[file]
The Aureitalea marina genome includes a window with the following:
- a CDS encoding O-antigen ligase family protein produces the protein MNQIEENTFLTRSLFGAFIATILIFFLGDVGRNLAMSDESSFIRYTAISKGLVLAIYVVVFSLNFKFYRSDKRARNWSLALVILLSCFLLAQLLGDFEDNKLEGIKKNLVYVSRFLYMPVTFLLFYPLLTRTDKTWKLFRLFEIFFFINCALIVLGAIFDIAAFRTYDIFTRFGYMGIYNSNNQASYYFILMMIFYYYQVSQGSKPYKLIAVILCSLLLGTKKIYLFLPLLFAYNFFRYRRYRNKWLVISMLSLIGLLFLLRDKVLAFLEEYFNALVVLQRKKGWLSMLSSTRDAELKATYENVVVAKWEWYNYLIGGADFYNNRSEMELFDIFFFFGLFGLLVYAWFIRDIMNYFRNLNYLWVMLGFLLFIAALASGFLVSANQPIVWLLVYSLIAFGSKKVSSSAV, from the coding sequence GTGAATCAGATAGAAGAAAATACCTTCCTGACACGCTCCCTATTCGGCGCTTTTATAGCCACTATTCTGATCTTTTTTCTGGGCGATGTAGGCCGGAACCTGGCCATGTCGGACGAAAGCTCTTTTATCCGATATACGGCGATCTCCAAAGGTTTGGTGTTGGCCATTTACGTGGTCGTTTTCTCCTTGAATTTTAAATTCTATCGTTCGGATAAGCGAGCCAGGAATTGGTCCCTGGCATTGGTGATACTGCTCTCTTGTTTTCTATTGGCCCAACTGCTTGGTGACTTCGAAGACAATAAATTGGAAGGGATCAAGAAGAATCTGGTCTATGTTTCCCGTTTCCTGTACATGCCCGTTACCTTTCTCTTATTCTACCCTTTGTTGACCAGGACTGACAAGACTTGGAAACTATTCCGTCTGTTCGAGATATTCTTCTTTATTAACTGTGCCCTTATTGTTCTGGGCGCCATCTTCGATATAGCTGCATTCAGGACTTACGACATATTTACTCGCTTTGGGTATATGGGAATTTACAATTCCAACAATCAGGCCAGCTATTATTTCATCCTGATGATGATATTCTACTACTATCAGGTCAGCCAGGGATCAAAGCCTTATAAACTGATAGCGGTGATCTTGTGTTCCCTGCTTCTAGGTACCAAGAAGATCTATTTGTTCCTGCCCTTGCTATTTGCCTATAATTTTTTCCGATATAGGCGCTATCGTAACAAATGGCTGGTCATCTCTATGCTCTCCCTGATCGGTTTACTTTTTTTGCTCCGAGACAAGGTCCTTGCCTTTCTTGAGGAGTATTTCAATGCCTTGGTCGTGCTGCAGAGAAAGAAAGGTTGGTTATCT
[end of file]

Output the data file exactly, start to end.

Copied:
The Aureitalea marina genome includes a window with the following:
- a CDS encoding O-antigen ligase family protein produces the protein MNQIEENTFLTRSLFGAFIATILIFFLGDVGRNLAMSDESSFIRYTAISKGLVLAIYVVVFSLNFKFYRSDKRARNWSLALVILLSCFLLAQLLGDFEDNKLEGIKKNLVYVSRFLYMPVTFLLFYPLLTRTDKTWKLFRLFEIFFFINCALIVLGAIFDIAAFRTYDIFTRFGYMGIYNSNNQASYYFILMMIFYYYQVSQGSKPYKLIAVILCSLLLGTKKIYLFLPLLFAYNFFRYRRYRNKWLVISMLSLIGLLFLLRDKVLAFLEEYFNALVVLQRKKGWLSMLSSTRDAELKATYENVVVAKWEWYNYLIGGADFYNNRSEMELFDIFFFFGLFGLLVYAWFIRDIMNYFRNLNYLWVMLGFLLFIAALASGFLVSANQPIVWLLVYSLIAFGSKKVSSSAV, from the coding sequence GTGAATCAGATAGAAGAAAATACCTTCCTGACACGCTCCCTATTCGGCGCTTTTATAGCCACTATTCTGATCTTTTTTCTGGGCGATGTAGGCCGGAACCTGGCCATGTCGGACGAAAGCTCTTTTATCCGATATACGGCGATCTCCAAAGGTTTGGTGTTGGCCATTTACGTGGTCGTTTTCTCCTTGAATTTTAAATTCTATCGTTCGGATAAGCGAGCCAGGAATTGGTCCCTGGCATTGGTGATACTGCTCTCTTGTTTTCTATTGGCCCAACTGCTTGGTGACTTCGAAGACAATAAATTGGAAGGGATCAAGAAGAATCTGGTCTATGTTTCCCGTTTCCTGTACATGCCCGTTACCTTTCTCTTATTCTACCCTTTGTTGACCAGGACTGACAAGACTTGGAAACTATTCCGTCTGTTCGAGATATTCTTCTTTATTAACTGTGCCCTTATTGTTCTGGGCGCCATCTTCGATATAGCTGCATTCAGGACTTACGACATATTTACTCGCTTTGGGTATATGGGAATTTACAATTCCAACAATCAGGCCAGCTATTATTTCATCCTGATGATGATATTCTACTACTATCAGGTCAGCCAGGGATCAAAGCCTTATAAACTGATAGCGGTGATCTTGTGTTCCCTGCTTCTAGGTACCAAGAAGATCTATTTGTTCCTGCCCTTGCTATTTGCCTATAATTTTTTCCGATATAGGCGCTATCGTAACAAATGGCTGGTCATCTCTATGCTCTCCCTGATCGGTTTACTTTTTTTGCTCCGAGACAAGGTCCTTGCCTTTCTTGAGGAGTATTTCAATGCCTTGGTCGTGCTGCAGAGAAAGAAAGGTTGGTTATCT